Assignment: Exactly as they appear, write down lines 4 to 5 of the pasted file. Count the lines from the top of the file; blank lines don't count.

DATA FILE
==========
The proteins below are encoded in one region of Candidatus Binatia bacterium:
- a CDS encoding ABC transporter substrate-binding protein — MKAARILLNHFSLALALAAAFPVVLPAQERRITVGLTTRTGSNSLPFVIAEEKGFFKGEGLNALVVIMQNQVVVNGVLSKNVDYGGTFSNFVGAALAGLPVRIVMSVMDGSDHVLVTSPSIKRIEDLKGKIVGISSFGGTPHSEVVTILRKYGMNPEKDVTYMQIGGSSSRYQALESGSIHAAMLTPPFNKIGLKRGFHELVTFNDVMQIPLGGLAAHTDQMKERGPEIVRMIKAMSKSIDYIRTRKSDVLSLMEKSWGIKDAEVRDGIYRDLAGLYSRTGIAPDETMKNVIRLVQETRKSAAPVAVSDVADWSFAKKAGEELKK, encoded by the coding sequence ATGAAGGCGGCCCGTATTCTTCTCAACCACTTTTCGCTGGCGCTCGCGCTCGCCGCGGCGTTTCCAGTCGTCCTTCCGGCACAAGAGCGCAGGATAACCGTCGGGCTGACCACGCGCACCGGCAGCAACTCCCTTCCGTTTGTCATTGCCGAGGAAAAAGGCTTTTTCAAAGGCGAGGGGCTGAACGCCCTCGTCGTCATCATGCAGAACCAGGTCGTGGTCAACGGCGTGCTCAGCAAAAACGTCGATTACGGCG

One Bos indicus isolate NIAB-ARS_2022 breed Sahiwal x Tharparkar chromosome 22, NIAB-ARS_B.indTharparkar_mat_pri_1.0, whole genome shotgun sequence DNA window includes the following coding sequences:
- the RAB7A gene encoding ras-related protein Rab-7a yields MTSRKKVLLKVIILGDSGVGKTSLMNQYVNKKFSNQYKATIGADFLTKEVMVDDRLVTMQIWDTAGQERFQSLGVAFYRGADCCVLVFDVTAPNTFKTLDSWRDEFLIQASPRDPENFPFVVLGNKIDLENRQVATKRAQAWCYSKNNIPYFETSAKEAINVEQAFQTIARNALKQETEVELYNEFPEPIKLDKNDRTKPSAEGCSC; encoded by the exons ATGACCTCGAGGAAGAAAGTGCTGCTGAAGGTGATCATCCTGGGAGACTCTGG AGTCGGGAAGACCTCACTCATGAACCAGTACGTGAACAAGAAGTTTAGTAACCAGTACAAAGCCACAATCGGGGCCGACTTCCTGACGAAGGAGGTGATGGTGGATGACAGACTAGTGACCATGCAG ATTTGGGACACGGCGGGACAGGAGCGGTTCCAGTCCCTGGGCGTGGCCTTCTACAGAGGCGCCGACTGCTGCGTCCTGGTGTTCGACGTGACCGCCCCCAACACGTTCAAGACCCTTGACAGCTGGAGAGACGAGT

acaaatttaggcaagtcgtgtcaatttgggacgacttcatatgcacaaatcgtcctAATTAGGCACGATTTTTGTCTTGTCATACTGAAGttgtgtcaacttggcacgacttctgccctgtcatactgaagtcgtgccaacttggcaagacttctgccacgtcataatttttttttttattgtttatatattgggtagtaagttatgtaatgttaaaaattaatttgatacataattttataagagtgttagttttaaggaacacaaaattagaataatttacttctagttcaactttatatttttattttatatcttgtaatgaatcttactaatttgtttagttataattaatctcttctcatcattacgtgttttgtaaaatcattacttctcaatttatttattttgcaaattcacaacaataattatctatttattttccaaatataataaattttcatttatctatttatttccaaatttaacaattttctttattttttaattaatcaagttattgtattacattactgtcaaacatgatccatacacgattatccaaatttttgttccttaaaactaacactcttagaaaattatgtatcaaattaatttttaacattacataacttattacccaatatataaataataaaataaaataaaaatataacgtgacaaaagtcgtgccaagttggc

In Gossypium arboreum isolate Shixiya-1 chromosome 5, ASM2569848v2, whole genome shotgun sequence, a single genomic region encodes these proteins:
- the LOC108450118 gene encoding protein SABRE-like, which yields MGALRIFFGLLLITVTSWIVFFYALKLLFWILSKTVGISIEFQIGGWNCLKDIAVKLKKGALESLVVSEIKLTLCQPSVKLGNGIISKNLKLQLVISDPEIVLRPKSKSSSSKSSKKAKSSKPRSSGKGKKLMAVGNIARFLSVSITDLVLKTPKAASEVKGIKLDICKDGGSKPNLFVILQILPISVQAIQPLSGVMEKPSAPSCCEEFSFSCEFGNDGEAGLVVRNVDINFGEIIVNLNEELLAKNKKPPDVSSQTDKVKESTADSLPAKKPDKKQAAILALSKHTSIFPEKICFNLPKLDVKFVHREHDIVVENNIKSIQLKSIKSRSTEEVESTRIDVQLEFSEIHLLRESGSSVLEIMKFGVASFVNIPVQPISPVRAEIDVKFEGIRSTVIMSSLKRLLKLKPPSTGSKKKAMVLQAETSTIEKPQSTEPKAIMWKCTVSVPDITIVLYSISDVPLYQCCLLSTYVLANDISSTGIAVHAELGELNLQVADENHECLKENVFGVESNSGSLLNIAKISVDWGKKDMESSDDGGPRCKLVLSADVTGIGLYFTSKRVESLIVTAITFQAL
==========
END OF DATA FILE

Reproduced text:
- the RAB7A gene encoding ras-related protein Rab-7a yields MTSRKKVLLKVIILGDSGVGKTSLMNQYVNKKFSNQYKATIGADFLTKEVMVDDRLVTMQIWDTAGQERFQSLGVAFYRGADCCVLVFDVTAPNTFKTLDSWRDEFLIQASPRDPENFPFVVLGNKIDLENRQVATKRAQAWCYSKNNIPYFETSAKEAINVEQAFQTIARNALKQETEVELYNEFPEPIKLDKNDRTKPSAEGCSC; encoded by the exons ATGACCTCGAGGAAGAAAGTGCTGCTGAAGGTGATCATCCTGGGAGACTCTGG AGTCGGGAAGACCTCACTCATGAACCAGTACGTGAACAAGAAGTTTAGTAACCAGTACAAAGCCACAATCGGGGCCGACTTCCTGACGAAGGAGGTGATGGTGGATGACAGACTAGTGACCATGCAG ATTTGGGACACGGCGGGACAGGAGCGGTTCCAGTCCCTGGGCGTGGCCTTCTACAGAGGCGCCGACTGCTGCGTCCTGGTGTTCGACGTGACCGCCCCCAACACGTTCAAGACCCTTGACAGCTGGAGAGACGAGT

acaaatttaggcaagtcgtgtcaatttgggacgacttcatatgcacaaatcgtcctAATTAGGCACGATTTTTGTCTTGTCATACTGAAGttgtgtcaacttggcacgacttctgccctgtcatactgaagtcgtgccaacttggcaagacttctgccacgtcataatttttttttttattgtttatatattgggtagtaagttatgtaatgttaaaaattaatttgatacataattttataagagtgttagttttaaggaacacaaaattagaataatttacttctagttcaactttatatttttattttatatcttgtaatgaatcttactaatttgtttagttataattaatctcttctcatcattacgtgttttgtaaaatcattacttctcaatttatttattttgcaaattcacaacaataattatctatttattttccaaatataataaattttcatttatctatttatttccaaatttaacaattttctttattttttaattaatcaagttattgtattacattactgtcaaacatgatccatacacgattatccaaatttttgttccttaaaactaacactcttagaaaattatgtatcaaattaatttttaacattacataacttattacccaatatataaataataaaataaaataaaaatataacgtgacaaaagtcgtgccaagttggc